It's the first time SWUG New Zealand has chosen a female 'apprentice of the year', and for Taryn Gannaway it was an eye-opener to see the support women have in the industry.
For the Beacon Print Whakatane apprentice, success was even sweeter by the strength of this year's competition, with committee member Ian Gibson saying the standard of entrants' work examples was "sensational". When he added that the winner had "potential for management" and announced who it was, Gannaway says she was so shocked that "everything from there was a bit of a blur".
"I knew that I had given 100 per cent with my assignments and the entry for the award but I just didn't know what I was up against," she says. "I always prepare myself for the worst outcome so that no matter what happens I'm not disappointed.
"Being female, I wasn't sure if I stood much of a chance, but having attended the conference I realise that everyone is very supportive of females in the print industry."
Gannaway began her apprenticeship in Digital Print Processes in June 2015 and has completed early.
She moved to Whakatane from the Waikato when she was nine, and started working at Beacon Print as a hand collator three nights a week after school at 14. After giving university a try, she returned to Whakatane and went to see general manager Brian Cornes for more casual work... but he had other ideas. "He pushed me to go down to the Whakatane Beacon office and from there I became the classifieds typesetter."
Shortly afterwards she was offered and accepted an apprenticeship, but going through "a bit of a life and work change" about a year-and-a-half later, she left to join friends on a trip to Europe. When she returned, there were no jobs at Beacon, but Cornes introduced her to caregiving at a rest-home where his wife worked.
"I wasn't there for long before he approached me and stole me back off his wife," she says. Her apprenticeship was restarted, and she completed her final seven papers within a year, coming out of her time six months early. "I got my final grade four weeks before the SWUG awards so have now finished," she says.
At the presentation, she thanked Cornes for his support, adding, "I never thought this was anything I could win. However, he changed the view I had on myself and gave me the support I needed to have faith in what I was doing."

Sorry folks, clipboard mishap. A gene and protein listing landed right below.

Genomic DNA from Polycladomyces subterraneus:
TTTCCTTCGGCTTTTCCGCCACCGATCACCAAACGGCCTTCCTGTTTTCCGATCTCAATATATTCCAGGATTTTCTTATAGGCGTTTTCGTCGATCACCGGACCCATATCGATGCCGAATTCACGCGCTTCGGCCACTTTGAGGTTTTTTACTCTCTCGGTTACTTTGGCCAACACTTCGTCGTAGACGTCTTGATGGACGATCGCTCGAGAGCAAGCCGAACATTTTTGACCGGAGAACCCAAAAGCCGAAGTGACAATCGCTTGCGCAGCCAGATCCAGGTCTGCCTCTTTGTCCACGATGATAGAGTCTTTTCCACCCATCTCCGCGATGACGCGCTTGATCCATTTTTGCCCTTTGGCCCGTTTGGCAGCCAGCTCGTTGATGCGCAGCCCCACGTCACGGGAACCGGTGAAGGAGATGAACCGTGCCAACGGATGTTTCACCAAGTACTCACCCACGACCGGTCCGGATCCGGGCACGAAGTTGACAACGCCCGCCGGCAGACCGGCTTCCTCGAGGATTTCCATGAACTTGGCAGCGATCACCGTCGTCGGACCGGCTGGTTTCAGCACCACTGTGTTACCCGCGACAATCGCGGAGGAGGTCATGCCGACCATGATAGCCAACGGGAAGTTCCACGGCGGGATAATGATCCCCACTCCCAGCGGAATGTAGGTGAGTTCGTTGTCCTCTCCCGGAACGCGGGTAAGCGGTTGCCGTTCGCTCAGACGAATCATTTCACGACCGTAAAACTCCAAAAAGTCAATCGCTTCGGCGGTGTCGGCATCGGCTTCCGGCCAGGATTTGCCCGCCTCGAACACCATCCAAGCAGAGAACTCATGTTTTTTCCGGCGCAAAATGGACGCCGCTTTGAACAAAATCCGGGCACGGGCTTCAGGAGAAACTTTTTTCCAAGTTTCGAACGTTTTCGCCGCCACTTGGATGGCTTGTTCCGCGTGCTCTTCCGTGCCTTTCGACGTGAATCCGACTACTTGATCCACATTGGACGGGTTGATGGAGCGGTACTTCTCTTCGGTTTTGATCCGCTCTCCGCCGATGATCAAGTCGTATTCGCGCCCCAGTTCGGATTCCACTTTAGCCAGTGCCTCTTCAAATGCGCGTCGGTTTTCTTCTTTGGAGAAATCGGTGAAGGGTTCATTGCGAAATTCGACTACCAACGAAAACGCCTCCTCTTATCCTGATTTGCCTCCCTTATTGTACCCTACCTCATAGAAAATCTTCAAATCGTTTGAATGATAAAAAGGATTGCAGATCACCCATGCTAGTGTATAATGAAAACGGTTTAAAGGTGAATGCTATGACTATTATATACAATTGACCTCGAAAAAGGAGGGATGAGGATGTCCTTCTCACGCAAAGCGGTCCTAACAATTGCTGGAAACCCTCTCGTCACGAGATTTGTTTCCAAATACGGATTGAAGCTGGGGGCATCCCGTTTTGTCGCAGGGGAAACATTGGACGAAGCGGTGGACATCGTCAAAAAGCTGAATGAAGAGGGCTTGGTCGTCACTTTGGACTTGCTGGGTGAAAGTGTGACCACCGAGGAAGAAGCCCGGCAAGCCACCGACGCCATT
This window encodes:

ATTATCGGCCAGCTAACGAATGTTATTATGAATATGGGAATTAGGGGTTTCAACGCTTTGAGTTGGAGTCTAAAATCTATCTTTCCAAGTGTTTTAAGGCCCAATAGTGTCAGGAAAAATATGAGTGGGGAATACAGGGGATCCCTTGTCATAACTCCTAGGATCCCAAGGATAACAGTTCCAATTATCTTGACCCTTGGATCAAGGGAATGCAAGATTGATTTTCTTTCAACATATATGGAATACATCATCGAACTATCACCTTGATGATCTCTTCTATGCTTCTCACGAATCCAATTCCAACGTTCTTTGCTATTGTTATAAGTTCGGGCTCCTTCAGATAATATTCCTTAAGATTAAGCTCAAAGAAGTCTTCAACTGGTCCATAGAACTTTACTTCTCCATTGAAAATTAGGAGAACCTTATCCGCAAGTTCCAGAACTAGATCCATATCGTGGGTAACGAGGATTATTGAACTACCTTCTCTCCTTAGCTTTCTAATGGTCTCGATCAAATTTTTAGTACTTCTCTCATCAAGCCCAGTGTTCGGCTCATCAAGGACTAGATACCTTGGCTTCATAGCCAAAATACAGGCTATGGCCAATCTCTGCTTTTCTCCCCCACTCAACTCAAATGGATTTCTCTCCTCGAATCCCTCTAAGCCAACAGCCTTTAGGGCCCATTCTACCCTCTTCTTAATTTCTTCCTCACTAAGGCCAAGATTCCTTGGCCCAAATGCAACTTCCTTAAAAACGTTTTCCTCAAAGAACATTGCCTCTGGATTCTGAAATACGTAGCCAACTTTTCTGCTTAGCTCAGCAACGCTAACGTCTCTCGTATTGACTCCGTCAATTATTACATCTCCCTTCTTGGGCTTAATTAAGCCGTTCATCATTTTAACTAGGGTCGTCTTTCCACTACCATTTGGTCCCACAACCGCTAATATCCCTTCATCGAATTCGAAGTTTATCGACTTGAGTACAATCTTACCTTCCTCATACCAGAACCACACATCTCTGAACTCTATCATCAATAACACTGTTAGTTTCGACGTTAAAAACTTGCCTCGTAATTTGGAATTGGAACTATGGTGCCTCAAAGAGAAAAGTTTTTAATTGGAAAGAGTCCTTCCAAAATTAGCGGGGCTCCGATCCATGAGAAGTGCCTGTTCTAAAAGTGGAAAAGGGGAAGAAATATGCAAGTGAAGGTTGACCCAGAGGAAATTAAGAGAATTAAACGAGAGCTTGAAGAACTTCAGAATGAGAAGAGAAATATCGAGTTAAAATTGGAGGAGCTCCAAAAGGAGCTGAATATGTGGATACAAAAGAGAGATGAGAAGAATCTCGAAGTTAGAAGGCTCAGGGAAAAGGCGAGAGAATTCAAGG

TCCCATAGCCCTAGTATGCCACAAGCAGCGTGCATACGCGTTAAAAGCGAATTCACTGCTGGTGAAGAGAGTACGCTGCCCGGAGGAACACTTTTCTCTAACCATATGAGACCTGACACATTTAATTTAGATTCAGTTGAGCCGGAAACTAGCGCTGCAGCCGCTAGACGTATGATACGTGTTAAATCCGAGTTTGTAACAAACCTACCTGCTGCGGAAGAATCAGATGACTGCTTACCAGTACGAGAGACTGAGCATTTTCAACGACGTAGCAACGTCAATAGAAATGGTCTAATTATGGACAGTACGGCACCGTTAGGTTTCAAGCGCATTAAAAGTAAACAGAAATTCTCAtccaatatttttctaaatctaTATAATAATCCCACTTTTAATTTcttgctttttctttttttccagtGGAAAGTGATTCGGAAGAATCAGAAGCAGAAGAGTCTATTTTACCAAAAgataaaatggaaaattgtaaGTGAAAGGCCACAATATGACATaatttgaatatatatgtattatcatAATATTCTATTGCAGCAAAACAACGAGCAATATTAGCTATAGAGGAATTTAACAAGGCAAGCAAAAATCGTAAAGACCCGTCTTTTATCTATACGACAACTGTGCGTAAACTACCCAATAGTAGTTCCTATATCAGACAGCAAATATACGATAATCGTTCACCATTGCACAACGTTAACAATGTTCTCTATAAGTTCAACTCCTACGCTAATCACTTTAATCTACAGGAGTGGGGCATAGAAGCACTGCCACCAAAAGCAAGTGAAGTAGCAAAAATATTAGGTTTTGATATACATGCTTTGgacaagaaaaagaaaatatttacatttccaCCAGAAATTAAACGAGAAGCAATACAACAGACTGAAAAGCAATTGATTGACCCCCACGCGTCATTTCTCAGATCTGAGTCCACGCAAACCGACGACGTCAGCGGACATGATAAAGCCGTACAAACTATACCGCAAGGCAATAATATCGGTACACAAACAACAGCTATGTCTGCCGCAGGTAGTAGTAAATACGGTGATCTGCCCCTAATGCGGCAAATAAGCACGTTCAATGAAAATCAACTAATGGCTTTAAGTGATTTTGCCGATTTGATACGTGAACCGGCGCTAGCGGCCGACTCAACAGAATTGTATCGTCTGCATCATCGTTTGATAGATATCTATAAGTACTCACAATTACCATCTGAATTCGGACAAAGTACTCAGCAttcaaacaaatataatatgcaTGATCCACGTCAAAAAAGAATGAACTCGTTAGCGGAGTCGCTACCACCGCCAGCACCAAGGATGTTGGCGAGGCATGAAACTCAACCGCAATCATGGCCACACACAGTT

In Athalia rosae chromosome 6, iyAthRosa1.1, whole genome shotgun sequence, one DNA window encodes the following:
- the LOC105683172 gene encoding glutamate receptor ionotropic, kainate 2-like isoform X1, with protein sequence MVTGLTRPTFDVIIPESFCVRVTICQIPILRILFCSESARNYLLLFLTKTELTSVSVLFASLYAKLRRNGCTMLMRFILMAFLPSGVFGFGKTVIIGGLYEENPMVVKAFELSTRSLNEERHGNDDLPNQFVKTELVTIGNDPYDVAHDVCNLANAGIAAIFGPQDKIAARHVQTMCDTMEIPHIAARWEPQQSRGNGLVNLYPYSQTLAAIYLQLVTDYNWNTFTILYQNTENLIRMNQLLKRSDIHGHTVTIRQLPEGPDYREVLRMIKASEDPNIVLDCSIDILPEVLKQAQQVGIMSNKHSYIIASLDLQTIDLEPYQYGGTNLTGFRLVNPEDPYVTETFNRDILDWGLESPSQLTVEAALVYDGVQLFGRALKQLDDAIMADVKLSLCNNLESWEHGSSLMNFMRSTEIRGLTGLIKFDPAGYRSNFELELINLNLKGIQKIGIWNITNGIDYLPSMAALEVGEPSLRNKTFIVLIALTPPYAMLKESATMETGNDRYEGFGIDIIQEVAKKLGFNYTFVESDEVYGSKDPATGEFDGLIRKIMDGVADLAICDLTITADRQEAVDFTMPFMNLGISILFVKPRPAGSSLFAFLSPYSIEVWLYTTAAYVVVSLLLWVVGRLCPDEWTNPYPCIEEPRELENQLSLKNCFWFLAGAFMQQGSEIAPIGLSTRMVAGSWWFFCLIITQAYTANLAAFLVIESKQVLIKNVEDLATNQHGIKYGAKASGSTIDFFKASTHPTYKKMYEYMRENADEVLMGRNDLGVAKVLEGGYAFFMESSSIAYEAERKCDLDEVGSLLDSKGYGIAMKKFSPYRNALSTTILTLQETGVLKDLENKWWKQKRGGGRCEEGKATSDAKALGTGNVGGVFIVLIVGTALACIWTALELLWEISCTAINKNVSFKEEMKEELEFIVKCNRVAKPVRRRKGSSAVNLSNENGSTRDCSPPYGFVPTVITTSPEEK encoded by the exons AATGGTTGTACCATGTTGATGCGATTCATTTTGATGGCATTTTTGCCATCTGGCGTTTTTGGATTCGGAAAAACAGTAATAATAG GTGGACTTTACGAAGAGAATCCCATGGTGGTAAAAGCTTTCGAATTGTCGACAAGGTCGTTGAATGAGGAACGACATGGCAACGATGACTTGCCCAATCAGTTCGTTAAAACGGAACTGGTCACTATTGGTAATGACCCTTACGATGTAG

Cornes said the main reason he encourages staff to do apprenticeships is because of the structure it gives them: "It also guarantees you retain that staff member for three years, and they achieve a great qualification in the end.
"In Taryn's case, she had left her training to do her OE. Once she came back I had no hesitation in employing her and approaching PrintNZ to modify her apprenticeship to the prepress side."
In his nomination, he described her as "an asset to the business", prepared to work in all areas, such as strapping bundles off the press, feeding the inserter or the stitch and trim machine. "Taryn is often called in outside normal hours, sometimes after 10.30 pm and has been known to arrive in her PJs!" he said.
Beacon Media group managing director John Spring says she is "a great staff member" who deserves the award. "The Beacon has a good record with Matt Lowe winning back in 2010 and Taryn has continued the high standard required to become apprentice of the year."
Currently finishing Level 3 health and safety, she is considering going on to do a print management diploma, but also thinking of a few months off to "enjoy summer and train for the 100km Oxfam walk being held in Whakatane next year.
"Having said that I don't tend to do things half-heartedly so who knows, I may end up signing up sooner. All I know is that I would like to keep furthering my education and experiences," she says.
Sponsorship of the SWUG apprentice of the year award by DS Chemport will see her travel to attend SWUG Australia in 2017, and visit a number of printing industry sites. She will report back on her trip to the SWUG NZ conference next year.